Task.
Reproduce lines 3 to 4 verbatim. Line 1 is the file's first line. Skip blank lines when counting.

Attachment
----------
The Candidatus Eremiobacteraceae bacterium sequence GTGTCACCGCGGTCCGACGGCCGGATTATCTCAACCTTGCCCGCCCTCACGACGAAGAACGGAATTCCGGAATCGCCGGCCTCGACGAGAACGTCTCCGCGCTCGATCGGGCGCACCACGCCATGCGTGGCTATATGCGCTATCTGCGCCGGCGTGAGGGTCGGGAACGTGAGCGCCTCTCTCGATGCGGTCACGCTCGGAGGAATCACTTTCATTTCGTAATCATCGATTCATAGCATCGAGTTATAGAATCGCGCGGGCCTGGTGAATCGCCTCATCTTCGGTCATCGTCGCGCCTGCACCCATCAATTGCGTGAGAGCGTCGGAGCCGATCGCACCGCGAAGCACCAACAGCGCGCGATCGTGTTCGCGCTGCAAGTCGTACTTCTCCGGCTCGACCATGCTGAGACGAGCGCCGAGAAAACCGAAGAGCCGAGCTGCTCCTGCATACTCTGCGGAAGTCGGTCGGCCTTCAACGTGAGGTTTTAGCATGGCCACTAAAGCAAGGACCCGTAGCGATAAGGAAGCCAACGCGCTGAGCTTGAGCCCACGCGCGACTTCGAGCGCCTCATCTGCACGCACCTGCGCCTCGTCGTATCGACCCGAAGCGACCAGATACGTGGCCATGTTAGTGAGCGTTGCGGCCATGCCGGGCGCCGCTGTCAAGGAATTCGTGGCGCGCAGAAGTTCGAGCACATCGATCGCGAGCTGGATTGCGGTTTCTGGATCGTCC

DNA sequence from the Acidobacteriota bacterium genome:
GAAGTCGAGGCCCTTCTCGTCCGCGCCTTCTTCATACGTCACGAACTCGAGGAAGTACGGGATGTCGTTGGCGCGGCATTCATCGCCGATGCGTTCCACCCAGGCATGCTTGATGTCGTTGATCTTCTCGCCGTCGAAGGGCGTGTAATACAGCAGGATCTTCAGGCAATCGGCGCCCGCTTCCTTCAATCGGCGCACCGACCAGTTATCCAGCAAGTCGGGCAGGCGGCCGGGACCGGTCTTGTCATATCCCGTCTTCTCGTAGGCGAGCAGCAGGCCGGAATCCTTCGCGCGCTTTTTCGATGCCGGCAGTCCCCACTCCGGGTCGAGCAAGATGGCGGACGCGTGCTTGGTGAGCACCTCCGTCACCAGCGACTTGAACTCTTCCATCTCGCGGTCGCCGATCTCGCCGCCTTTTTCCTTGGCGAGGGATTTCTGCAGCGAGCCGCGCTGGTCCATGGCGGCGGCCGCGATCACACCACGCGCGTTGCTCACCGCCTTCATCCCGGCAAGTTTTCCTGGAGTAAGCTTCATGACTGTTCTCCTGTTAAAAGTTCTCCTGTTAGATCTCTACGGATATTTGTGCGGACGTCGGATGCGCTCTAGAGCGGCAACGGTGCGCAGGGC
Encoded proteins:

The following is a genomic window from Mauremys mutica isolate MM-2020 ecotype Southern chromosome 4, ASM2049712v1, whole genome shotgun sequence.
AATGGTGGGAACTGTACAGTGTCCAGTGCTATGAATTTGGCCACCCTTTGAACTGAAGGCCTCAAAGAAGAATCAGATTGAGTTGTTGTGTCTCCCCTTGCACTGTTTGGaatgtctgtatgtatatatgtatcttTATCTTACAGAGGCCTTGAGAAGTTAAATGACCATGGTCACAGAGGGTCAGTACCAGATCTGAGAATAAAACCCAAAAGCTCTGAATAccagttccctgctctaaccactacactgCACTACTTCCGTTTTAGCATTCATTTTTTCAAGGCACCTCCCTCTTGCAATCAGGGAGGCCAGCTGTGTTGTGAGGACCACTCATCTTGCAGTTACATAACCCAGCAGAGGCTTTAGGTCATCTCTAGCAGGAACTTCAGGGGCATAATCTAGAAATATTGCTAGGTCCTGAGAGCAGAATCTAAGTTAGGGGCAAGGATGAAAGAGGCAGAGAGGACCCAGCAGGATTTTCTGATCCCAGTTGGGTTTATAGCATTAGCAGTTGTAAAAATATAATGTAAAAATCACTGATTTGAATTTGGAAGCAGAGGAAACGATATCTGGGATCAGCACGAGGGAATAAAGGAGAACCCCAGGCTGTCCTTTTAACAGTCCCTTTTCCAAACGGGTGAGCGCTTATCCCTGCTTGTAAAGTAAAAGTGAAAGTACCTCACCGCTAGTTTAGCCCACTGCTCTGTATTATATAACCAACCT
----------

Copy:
GAAGTCGAGGCCCTTCTCGTCCGCGCCTTCTTCATACGTCACGAACTCGAGGAAGTACGGGATGTCGTTGGCGCGGCATTCATCGCCGATGCGTTCCACCCAGGCATGCTTGATGTCGTTGATCTTCTCGCCGTCGAAGGGCGTGTAATACAGCAGGATCTTCAGGCAATCGGCGCCCGCTTCCTTCAATCGGCGCACCGACCAGTTATCCAGCAAGTCGGGCAGGCGGCCGGGACCGGTCTTGTCATATCCCGTCTTCTCGTAGGCGAGCAGCAGGCCGGAATCCTTCGCGCGCTTTTTCGATGCCGGCAGTCCCCACTCCGGGTCGAGCAAGATGGCGGACGCGTGCTTGGTGAGCACCTCCGTCACCAGCGACTTGAACTCTTCCATCTCGCGGTCGCCGATCTCGCCGCCTTTTTCCTTGGCGAGGGATTTCTGCAGCGAGCCGCGCTGGTCCATGGCGGCGGCCGCGATCACACCACGCGCGTTGCTCACCGCCTTCATCCCGGCAAGTTTTCCTGGAGTAAGCTTCATGACTGTTCTCCTGTTAAAAGTTCTCCTGTTAGATCTCTACGGATATTTGTGCGGACGTCGGATGCGCTCTAGAGCGGCAACGGTGCGCAGGGC
Encoded proteins: